Paris — The food fight may be over. But the air war is just beginning. Trade troubles continue to simmer between the United States and the European Community (EC) despite the recent success of averting an all-out commercial conflict over US agricultural exports to Spain and Portugal. US negotiators, who visited London, Paris, and Bonn this past week to complain about alleged unfair competition from the European Airbus consortium, failed to bridge their sharp differences with the Europeans before talks ended Feb. 4.
``While we have solved one problem, an important problem,'' explained one Western diplomat involved in the negotiations, ``the trade temperature between the Community and Washington is rising.''
Since the beginning of the 1980s, Washington and its allies have gone stumbled through one trade dispute after another. They have squabbled over everything from oranges and lemons to steel subsidies and semiconductor sales. In the end, all these issues have been solved because it would have been more expensive not to solve them.
Take the latest agricultural dispute. It centered on US alarm at losing an estimated $400 million of feed-grain sales to Spain and Portugal, which as new EC members must raise their tariffs on agricultural imports from outside EC. In retaliation, the Reagan administration threatened to slap 200 percent tariffs on $400 million of European imports, including French cognac, British gin, Dutch cheese, Greek olives and other edibles.
According to the International Monetary Fund, US exports to Europe totalled $53 billion last year. The $400 million at stake in the dispute was hardly worth jeopardizing these billions in a war full of spiraling retaliations by each side.
These figures explain why the Europeans backed down from their original bargaining position of refusing any long-term agricultural compensation. Under the Jan. 29 accord, Spain and Portugal will ease some tariffs on non-European grain imports for four years. The EC also promised to lower tariffs on 24 manufactured products and packaged foods.
The concessions may not be sufficient. As Europeans view America, they see a mounting trade deficit, a hostile Democratic Congress, a weakened Ronald Reagan, ailing farmers and manufacturers all rushing headlong into protectionism.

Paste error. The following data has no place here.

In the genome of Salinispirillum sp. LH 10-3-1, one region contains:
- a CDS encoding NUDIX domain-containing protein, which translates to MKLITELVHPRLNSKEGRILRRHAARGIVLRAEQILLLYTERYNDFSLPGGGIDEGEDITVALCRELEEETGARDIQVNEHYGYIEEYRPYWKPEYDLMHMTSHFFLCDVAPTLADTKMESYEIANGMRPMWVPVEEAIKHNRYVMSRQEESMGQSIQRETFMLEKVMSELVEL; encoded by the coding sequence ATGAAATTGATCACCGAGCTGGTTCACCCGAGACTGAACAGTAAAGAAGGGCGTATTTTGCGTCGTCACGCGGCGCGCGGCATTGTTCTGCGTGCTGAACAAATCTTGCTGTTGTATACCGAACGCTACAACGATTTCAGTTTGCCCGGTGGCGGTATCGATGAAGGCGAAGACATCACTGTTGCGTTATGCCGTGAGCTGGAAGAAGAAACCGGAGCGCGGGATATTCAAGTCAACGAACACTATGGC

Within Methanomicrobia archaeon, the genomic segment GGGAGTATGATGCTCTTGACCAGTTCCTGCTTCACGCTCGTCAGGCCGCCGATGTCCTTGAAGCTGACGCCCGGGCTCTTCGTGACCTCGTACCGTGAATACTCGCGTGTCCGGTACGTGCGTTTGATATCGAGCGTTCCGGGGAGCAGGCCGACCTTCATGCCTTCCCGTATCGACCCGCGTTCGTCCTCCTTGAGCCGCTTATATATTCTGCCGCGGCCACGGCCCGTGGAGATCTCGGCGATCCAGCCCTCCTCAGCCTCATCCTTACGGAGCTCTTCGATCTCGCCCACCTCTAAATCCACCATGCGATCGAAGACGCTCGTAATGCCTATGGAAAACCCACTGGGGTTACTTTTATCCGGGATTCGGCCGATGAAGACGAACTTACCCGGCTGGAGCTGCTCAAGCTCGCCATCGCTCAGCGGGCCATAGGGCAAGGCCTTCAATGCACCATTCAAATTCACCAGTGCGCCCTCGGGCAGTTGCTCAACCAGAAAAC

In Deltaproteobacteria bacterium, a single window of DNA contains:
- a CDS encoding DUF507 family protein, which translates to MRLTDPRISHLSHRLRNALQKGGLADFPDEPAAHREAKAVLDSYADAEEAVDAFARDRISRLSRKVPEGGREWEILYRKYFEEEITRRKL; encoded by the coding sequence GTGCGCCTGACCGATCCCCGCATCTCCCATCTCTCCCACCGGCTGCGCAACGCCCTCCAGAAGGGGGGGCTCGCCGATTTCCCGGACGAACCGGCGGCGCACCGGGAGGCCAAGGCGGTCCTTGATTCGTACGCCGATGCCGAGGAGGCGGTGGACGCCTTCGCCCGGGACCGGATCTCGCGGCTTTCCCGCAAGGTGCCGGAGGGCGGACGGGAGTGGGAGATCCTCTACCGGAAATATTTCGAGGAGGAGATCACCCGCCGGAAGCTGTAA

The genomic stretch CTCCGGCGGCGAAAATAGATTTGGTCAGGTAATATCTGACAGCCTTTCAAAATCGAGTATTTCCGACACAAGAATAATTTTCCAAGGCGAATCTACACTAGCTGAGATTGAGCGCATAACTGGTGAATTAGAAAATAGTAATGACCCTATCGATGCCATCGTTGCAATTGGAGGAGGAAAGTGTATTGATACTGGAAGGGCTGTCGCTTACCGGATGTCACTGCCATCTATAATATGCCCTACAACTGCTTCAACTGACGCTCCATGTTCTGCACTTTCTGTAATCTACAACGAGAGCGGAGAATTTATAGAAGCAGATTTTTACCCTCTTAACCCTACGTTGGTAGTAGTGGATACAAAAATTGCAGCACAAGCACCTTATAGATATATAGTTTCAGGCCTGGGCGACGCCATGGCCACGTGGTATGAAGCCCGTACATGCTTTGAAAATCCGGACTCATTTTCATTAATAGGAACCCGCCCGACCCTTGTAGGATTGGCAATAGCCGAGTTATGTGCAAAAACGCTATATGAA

``The American position is hardening,'' says Mario Kakabadse, a trade expert at the Paris-based Atlantic Institute, ``and I fear that the agricultural dispute over Spain and Portugal represents only a portent of worse to come.''
European resentment over what they consider bullying treatment by Washington is sure to spill over into other trade issues. Already, it has clouded a new round of General Agreement on Tariffs and Trade (GATT) negotiations in Geneva. Washington wants to put agricultural subsidies on a so-called ``fast track,'' meaning that this issue would be negotiated at a faster pace than other types of trade. After the agreement over Spain and Portugal was hammered out, EC negotiator Van-Tinh Tran was quoted as saying that the Europeans have made ``more than enough concessions'' in trade talks with the US.
Industrial disputes may not be as politically sensitive as agriculture, but they are economically more important. While the farm dispute involved millions of dollars, commercial aircraft sales are worth billions of dollars. That is why the Reagan administration singled out Airbus Industrie, the European consortium that has been challenging US dominance in the field.
Washington complains that Airbus trading practices include government subsidies, prices below production cost, and political concessions to win contracts. One US trade expert claims that European subsidies have cost the US aircraft industry as much as $3 billion in potential trade.
Airbus officials deny that they are offering to sell their competing A-340 model below cost. They add that the US aerospace industry also is government subsidized because it benefits from military contracts that finance technological developments used in civilian aircraft.
A compromise still can be averted, observers say, because a trade war would again prove much more costly. But the stakes are growing and already the two sides are skirmishing.
``Airplanes are our single largest industrial export,'' warned the US trade official.
``Don't expect the Europeans to give in as easily next time,'' responded the Atlantic Institute's Kakabadse.